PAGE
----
An unlikely hero, Joel Salatin is a rural Virginia farmer who has come to symbolize slow food, local food, practical organic farming methods, and no-nonsense ruckus-making. Read about a new Earth Eats interview and videos on the Simply Good Food Blog.
It’s less than 2 months until the the first Seacoast Growers Association summer farmers’ market opens in Portsmouth, and the winter farmers’ markets in Newburyport, MA, and Northwood, NH, have finished for the season. But thanks to the efforts of local consumers, craftspeople, food producers—bakers, beekeepers, farmers, ranchers, vintners, and more—and the fabulous local organizations that bring us all together, we in the Seacoast region of New Hampshire are fortunate to have several more winter markets to get us there.
Final Winter Markets
Come check out what the vendors have to offer at the last indoor markets of the season.
The first summer farmers’ markets of the season usually feature early spring greens and locally grown plants to decorate your flower beds, create a vegetable garden, and add color to your life after a long winter. Other food and nonfood products will be available, too. Come see what they have to offer.
An interview with Gary Paul Nabhan (text, interspersed with short videos) from Indiana Public Radio’s EarthEats contains many great definitions for terms that mean a lot to people who care about good, clean, fair food: GMOs, monoculture, “local eating”, and heirloom seeds. This particular video is about Slow Food and eating locally; read the entire interview and see other videos at Questions for Gary Paul Nabhan “Father of the Local Food Movement”.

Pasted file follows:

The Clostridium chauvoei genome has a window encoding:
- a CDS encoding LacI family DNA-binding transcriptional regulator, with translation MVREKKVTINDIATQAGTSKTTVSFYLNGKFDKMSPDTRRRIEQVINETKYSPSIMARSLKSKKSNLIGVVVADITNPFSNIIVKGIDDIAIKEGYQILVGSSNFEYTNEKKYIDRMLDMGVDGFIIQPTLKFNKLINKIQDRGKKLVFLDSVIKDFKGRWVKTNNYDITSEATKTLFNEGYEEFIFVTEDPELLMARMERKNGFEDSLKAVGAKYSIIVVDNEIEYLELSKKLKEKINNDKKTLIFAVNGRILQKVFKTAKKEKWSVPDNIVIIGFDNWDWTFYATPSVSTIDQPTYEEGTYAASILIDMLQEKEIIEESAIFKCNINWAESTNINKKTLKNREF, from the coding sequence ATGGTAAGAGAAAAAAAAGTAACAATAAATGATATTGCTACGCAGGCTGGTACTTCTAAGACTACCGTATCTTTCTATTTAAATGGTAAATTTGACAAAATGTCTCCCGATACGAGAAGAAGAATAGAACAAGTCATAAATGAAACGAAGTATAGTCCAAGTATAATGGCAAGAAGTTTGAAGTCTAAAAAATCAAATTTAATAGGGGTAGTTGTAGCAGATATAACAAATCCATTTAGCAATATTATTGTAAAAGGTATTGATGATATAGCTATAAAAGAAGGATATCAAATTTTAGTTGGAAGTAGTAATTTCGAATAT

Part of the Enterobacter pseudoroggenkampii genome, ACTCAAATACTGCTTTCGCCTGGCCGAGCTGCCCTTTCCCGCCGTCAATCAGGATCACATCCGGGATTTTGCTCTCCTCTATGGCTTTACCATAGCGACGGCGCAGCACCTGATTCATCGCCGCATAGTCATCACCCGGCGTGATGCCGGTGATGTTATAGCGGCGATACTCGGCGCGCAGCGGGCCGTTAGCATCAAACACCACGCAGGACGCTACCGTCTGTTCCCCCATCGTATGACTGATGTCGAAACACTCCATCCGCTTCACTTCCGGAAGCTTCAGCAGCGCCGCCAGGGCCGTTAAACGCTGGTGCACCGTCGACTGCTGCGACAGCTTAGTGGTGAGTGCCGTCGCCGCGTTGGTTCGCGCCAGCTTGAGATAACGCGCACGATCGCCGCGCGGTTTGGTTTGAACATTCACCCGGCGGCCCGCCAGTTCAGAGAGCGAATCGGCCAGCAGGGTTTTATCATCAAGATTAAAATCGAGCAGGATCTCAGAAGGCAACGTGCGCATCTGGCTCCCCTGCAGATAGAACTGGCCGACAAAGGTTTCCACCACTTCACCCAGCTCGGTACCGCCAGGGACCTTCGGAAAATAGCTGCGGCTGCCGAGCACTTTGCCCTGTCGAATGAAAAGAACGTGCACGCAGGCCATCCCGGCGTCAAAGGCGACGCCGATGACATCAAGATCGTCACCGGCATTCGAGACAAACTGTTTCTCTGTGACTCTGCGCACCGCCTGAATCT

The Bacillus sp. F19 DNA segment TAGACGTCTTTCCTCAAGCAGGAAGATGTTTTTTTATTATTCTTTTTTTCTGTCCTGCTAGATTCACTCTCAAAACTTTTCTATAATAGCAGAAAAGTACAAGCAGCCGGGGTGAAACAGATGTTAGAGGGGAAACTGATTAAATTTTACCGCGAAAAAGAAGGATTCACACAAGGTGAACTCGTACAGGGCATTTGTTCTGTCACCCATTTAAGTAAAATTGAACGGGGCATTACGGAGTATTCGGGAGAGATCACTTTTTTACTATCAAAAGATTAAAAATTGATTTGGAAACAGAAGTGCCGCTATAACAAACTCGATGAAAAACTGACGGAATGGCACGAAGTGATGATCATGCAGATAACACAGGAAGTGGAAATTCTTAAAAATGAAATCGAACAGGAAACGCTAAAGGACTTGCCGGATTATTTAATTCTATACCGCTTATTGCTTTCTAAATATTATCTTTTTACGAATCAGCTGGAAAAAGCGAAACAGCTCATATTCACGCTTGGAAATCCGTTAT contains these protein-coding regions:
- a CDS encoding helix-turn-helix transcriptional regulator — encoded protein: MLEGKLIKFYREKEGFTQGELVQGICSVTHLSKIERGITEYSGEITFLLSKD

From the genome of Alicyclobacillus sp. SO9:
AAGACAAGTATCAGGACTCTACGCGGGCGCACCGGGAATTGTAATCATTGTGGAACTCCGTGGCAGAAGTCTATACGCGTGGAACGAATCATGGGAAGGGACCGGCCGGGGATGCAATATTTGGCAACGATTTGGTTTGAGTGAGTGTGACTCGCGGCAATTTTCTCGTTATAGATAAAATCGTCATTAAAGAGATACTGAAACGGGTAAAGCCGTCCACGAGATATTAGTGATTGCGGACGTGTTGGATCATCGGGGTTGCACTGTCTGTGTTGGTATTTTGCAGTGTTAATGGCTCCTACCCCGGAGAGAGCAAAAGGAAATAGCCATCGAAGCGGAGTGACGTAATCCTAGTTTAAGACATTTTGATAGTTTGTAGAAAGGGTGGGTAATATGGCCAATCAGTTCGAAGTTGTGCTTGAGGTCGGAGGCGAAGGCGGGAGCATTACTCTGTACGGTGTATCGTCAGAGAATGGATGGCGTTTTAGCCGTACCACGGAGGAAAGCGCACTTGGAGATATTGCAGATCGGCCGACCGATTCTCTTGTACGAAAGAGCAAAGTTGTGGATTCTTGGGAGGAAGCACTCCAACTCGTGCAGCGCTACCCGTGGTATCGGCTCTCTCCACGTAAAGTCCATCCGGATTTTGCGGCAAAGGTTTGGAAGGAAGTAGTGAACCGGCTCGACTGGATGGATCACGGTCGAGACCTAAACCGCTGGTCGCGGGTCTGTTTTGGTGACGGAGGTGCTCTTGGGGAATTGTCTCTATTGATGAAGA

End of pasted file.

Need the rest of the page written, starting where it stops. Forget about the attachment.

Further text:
(Nabhan has been called a “bio-terroir”-ist. Love that!)
This BBC report features a Virginia farmer who is “feeding the community one stop at a time” as he takes his wares on the road—literally! His “Farm to Family” bus brings fresh food (vegetables, fruit, dairy, eggs, fresh meat, and bacon) to food deserts in Richmond, VA. And he uses Facebook to get the word out to customers! How cool is that?
The video also features commentary from Slow Food USA president Josh Viertel.
Didn’t get to meet Novella Carpenter, author of Farm City: The Education of an Urban Farmer, at Slow Food Seacoast’s 50-Mile Thanksgiving last November? This 13-minute video from CHOW.com is a wonderful introduction to her unique approach to urban farming in West Oakland, California—from interplanting Swiss chard in raised beds in an abandoned lot to milking goats on her porch and slaughtering rabbits in the backyard.